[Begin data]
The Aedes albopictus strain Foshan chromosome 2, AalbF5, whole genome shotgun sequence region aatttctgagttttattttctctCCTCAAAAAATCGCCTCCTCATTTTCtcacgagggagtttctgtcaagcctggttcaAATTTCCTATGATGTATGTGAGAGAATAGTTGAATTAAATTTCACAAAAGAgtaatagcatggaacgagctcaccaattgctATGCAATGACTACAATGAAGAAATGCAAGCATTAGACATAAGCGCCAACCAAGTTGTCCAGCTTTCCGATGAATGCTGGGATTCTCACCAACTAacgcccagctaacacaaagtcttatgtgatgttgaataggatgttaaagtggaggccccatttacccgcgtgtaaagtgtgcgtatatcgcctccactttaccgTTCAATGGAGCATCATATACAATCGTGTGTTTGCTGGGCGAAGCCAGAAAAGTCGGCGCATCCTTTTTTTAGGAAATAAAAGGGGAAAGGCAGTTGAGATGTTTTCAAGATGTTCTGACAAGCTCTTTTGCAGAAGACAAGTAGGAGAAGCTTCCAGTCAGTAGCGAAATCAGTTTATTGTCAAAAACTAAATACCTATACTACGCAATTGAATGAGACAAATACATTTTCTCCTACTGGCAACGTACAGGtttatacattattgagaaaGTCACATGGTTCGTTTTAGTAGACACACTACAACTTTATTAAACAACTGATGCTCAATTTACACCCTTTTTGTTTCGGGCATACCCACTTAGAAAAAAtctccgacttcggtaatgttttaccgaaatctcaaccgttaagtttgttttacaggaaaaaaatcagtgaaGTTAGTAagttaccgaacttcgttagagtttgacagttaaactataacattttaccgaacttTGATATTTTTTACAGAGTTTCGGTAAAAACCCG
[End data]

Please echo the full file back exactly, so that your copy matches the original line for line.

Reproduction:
The Aedes albopictus strain Foshan chromosome 2, AalbF5, whole genome shotgun sequence region aatttctgagttttattttctctCCTCAAAAAATCGCCTCCTCATTTTCtcacgagggagtttctgtcaagcctggttcaAATTTCCTATGATGTATGTGAGAGAATAGTTGAATTAAATTTCACAAAAGAgtaatagcatggaacgagctcaccaattgctATGCAATGACTACAATGAAGAAATGCAAGCATTAGACATAAGCGCCAACCAAGTTGTCCAGCTTTCCGATGAATGCTGGGATTCTCACCAACTAacgcccagctaacacaaagtcttatgtgatgttgaataggatgttaaagtggaggccccatttacccgcgtgtaaagtgtgcgtatatcgcctccactttaccgTTCAATGGAGCATCATATACAATCGTGTGTTTGCTGGGCGAAGCCAGAAAAGTCGGCGCATCCTTTTTTTAGGAAATAAAAGGGGAAAGGCAGTTGAGATGTTTTCAAGATGTTCTGACAAGCTCTTTTGCAGAAGACAAGTAGGAGAAGCTTCCAGTCAGTAGCGAAATCAGTTTATTGTCAAAAACTAAATACCTATACTACGCAATTGAATGAGACAAATACATTTTCTCCTACTGGCAACGTACAGGtttatacattattgagaaaGTCACATGGTTCGTTTTAGTAGACACACTACAACTTTATTAAACAACTGATGCTCAATTTACACCCTTTTTGTTTCGGGCATACCCACTTAGAAAAAAtctccgacttcggtaatgttttaccgaaatctcaaccgttaagtttgttttacaggaaaaaaatcagtgaaGTTAGTAagttaccgaacttcgttagagtttgacagttaaactataacattttaccgaacttTGATATTTTTTACAGAGTTTCGGTAAAAACCCG